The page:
If you’re new to the investment property game in Chicago, you’ve potentially created your apartment leases based on a few different ones you saw online or signed yourself when you were a tenant. Times change, though, and it’s important to craft lease agreements that are tailored specifically to your units as well as the most common issues that arise in the city you own investment property in. A lot of new landlords tend not to customize their leases, which can lead to problems. As a property management company in Chicago, we at Lofty understand what loopholes and gaps in lease agreements can hurt landlords and property owners, and we work to ensure that our clients are protected. When you write up your leases for your tenants, be sure to include these five key points to make sure everything is covered.

1) Who’s Responsible for Rent in Multiple-Tenant Units

If you rent units that are multiple bedrooms, be sure to put clauses in the lease that dictate that even if one person moves out, the total amount of rent will still be due. One common mistake that new landlords make is forgetting to add these clauses. This can cause problems and arguments with confused tenants, who were under the impression that if one person moves out, the remaining tenants will only be responsible for their portion. Of course, this leaves the landlord in a jam and can cause a loss of profit, so it’s essential to put a stipulation detailing how if someone moves out, the remaining tenants will still be required to cover the rest.

5 Key Things to Add to a Lease that Many New Landlords Forget

2) Clear Terms of When the Lease Starts and Ends

Some landlords forget that when they write out a lease, they will need to write in exactly when it starts and exactly when it ends. Without specific dates, a tenant may try to argue that their lease started later and therefore will end later—this can cause a landlord to run into problems stemming from showing the apartment and signing a new tenant to lease it, only to learn that the current tenant has no intention of leaving. If this happens, the landlord may be at the mercy of common law, which, at least in Chicago, tends to favor tenants. Be sure to include the specific start and end dates of your leases so that tenants don’t try to overstay their welcome or dodge rent increases.

3) What Repairs the Landlord and Tenant are Responsible For

Some tenants think that their landlords are responsible for every little repair, down to replacing burned out lightbulbs. If you want to avoid fielding phone calls about things like that, make sure that you dictate what you are responsible for and what your tenant is responsible for. Some landlords will put in a stipulation of a dollar amount—for instance, the landlord is responsible for any repairs that cost more than $25—while others simply suggest calling the property manager to discuss any maintenance issues. Whatever your preference is, make sure that your lease tells your tenants exactly how to manage any problems they have with the property.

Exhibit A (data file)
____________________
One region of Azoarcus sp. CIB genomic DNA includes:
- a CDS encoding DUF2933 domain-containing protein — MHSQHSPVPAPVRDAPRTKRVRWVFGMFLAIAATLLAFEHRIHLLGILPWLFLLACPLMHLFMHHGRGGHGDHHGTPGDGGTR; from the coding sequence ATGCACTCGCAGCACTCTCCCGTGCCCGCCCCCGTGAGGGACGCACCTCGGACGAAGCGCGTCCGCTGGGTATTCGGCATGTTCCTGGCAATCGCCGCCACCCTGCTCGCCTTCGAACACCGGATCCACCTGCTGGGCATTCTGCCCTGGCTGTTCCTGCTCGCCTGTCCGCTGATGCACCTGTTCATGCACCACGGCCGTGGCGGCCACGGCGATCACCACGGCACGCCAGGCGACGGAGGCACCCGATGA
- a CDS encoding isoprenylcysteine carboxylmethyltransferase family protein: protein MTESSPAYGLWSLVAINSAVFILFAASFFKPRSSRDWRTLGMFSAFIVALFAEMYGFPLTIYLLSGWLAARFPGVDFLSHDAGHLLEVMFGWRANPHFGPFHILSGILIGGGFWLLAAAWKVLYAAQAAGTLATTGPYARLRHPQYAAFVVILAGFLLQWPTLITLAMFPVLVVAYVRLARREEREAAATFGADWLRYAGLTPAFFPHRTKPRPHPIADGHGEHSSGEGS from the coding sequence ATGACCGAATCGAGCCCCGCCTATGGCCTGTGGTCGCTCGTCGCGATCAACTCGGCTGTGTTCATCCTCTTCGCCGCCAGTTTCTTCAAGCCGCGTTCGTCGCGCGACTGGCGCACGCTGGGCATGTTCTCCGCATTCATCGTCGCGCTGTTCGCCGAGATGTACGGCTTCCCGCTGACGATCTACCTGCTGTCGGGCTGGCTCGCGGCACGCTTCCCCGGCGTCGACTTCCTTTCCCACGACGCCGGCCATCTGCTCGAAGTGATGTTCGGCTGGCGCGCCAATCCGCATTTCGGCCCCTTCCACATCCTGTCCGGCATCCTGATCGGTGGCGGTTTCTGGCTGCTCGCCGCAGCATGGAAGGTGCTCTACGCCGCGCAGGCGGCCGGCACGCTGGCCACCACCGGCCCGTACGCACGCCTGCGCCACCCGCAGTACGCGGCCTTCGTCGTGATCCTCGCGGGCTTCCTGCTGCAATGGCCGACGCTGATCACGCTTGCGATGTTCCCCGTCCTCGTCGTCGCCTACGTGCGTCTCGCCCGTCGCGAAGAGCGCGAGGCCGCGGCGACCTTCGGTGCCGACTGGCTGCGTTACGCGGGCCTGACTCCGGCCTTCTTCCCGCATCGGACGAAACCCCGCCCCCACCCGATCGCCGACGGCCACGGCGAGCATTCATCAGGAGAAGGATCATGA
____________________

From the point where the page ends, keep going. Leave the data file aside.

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4) Limits on Occupancy and Subletting Rules

In the current age of short-term rental sites offering housing for vacationers in popular cities, the convenience for travelers can turn out to be a nightmare for landlords. Because these short term renters from sites like Airbnb are not background checked, it can open your tenants and your property up to vulnerabilities and damage. Be sure to write into your lease whether you will allow situations like this to happen, and if not, be sure to outline what will happen with tenants who violate the terms.

Be sure to outline who is allowed to stay in the unit, as well. Some problems arise when a tenant has someone come live with them off-lease, and then the new unauthorized “tenant” causes trouble or damages the apartment. Without regulations about who is allowed in your rental properties, the cost for solving these problems can come back to you. When you outline who can live on the premises, however, the tenant is then responsible for any issues their guests cause.

5) Illegal Activity and Eviction Grounds

Finally, many new landlords forget to put in their lease what will happen in the event of a tenant being found to be participating in illegal activity. Some tenants think that because it’s “their” space, it doesn’t matter what they do, so long as they do so indoors. However, this is not the case. If you find yourself needing to deal with a tenant who is breaking the law by, say, doing drugs in their apartment, it is much easier to do so by presenting evidence that they’re not just breaking the law, but that they’re breaking the terms of their lease and as such are voiding the validity of their rental contract.

Include outlines of what will cause tenants to be evicted, as well. This can help prevent any surprises to tenants and can help minimize conflict.

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Need Help Drafting Your Rental Agreements?

If you’re struggling with your investment properties and need help putting together a complete rental agreement that covers all of your bases, working with a property management company in Chicago can be extremely beneficial. At Lofty, we’re dedicated to working with all of our clients so that they don’t have a schedule full of busy work. We want people to enjoy owning investment properties–as such, we take care of everything from leases to maintenance to move-ins/move-outs, and everything in between, so that you can live the life you deserve. Find out more about what we do to make Chicago investment property owners’ lives easier—call us today.

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